Trustees Settle Natural Resource Damage Claims Arising from Hazardous Substances Releases at Morenci Mine, Greenlee County, Arizona

Last edited 09/25/2020

Morenci Mine site in Greenlee County, Arizona
The Morenci Mine site, near Clifton, in Greenlee County in southeastern Arizona, includes operational features such as open pits and tailings impoundments, as shown here in 2008, that released hazardous substances causing injuries to natural resources. Photo credit: Arizona Geological Survey.

On June 29, 2012, the U.S., on behalf of Department of the Interior, and the State of Arizona settled natural resource damage claims with Freeport-McMoRan Corporation arising from hazardous substances releases at the Morenci Mine, an open-pit copper mining site near Clifton, Greenlee County, in southeastern Arizona. This settlement is embodied in a Consent Decree that was entered with the U.S. District Court for the District of Arizona.

The natural resource trustees in this case include:

  • State of Arizona, represented by Department of Environmental Quality; and,
  • Department of the Interior, represented by Bureau of Indian Affairs, Bureau of Land Management, Bureau of Reclamation and U.S. Fish and Wildlife Service.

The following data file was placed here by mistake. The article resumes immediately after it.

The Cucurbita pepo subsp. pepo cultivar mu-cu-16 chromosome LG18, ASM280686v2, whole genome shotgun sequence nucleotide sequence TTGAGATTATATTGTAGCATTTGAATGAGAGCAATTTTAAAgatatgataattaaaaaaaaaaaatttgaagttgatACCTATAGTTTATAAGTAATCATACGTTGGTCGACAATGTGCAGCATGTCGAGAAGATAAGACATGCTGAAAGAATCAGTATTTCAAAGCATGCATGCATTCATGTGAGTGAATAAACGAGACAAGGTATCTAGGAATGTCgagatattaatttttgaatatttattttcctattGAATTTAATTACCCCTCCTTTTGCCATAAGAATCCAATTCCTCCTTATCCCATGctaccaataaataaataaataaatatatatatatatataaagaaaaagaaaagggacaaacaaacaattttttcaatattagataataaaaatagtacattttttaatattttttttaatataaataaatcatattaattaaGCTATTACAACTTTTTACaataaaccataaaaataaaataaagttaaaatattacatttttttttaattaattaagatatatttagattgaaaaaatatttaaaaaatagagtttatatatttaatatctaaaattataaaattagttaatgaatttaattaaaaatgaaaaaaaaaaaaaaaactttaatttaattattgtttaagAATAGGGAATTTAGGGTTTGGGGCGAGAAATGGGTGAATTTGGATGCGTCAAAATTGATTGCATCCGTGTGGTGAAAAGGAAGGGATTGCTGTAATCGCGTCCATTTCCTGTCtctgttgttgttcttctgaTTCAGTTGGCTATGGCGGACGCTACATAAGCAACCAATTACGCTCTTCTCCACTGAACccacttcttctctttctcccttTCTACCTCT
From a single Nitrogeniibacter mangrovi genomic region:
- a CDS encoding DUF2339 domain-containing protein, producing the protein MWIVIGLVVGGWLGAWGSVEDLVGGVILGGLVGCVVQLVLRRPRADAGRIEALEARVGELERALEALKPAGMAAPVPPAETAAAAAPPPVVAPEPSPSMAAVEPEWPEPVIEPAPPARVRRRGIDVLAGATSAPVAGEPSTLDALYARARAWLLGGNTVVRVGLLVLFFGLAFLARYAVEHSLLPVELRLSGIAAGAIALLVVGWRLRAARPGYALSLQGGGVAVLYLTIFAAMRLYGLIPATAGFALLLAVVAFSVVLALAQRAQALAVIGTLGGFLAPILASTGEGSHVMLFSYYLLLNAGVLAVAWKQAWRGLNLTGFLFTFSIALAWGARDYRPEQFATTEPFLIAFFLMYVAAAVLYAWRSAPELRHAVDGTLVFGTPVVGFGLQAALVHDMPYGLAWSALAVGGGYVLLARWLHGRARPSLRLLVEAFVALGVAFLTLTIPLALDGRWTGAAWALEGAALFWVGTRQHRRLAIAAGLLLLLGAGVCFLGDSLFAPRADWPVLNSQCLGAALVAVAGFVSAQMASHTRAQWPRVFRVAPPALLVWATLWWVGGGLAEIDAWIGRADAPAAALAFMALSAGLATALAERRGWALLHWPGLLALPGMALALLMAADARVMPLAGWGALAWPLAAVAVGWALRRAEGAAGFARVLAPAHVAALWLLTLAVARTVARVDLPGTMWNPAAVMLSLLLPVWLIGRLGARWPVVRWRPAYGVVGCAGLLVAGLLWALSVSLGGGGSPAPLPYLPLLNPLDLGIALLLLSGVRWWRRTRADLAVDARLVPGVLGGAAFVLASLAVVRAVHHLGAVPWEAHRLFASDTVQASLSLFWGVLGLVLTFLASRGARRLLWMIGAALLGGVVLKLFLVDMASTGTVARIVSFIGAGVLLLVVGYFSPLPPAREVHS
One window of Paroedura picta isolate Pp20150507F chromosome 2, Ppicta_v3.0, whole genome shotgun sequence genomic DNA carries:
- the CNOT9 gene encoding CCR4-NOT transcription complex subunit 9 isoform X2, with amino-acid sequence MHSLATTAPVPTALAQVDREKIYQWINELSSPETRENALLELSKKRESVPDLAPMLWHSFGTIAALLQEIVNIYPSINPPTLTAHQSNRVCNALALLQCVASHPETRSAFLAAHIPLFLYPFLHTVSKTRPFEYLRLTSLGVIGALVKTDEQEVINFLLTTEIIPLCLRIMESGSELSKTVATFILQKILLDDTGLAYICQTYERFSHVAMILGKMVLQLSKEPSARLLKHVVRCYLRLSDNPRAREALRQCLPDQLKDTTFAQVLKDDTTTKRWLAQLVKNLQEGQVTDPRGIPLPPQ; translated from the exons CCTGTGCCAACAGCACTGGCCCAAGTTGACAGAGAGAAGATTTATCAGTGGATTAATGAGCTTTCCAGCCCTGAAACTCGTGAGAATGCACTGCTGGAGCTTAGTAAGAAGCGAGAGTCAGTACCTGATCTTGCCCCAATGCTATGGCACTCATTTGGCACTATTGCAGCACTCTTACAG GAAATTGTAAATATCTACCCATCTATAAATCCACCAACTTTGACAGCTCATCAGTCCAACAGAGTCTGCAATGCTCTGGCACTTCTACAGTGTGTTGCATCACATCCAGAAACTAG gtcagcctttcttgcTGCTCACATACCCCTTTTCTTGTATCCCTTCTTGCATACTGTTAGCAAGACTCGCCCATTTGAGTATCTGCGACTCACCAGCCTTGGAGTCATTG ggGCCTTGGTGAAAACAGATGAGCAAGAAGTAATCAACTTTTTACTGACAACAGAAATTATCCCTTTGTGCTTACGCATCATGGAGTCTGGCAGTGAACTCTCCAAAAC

Altogether, the Morenci Mine site includes a large complex of open pits, numerous leach rock stockpiles, development rock stockpiles, ore and solution beneficiation plants, tailings impoundments, uncovered ponds, five historic smelters, historic underground mine workings and surface openings. Surface water flows from the site drain into the San Francisco River and Gila River watersheds.

The trustees determined that hazardous substances releases from and at the mining site -- including sulfuric acid and dissolved metals such as arsenic, beryllium, cadmium, chromium, cobalt, copper, lead, manganese, mercury, nickel, selenium and zinc -- have caused injuries to natural resources and natural resource services. These hazardous substances were released through acid rock drainage, process solutions, windblown material, waste material and other sources. Injured natural resources include surface water, sediments, soils, terrestrial habitats, terrestrial receptors and migratory birds.

Under the final settlement in the entered Consent Decree, Freeport-McMoRan will:

  • Pay $6,701,861.30 to be used by the natural resource trustees to plan and implement projects designed to restore, replace and/or acquire the equivalent of wildlife and wildlife habitat inured by the hazardous substances releases; and,
  • Pay $98,138.70 for DOI’s past assessment costs not already paid.

DOI has already been reimbursed $842,483.80 for past cooperative assessment costs.

The natural resource trustees, acting through a Trustee Council that will include Arizona Game and Fish Department, will prepare one or more Restoration Plans describing how these funds will be used for natural resource restoration activities. These future Restoration Plans will be made available for public review and comment.

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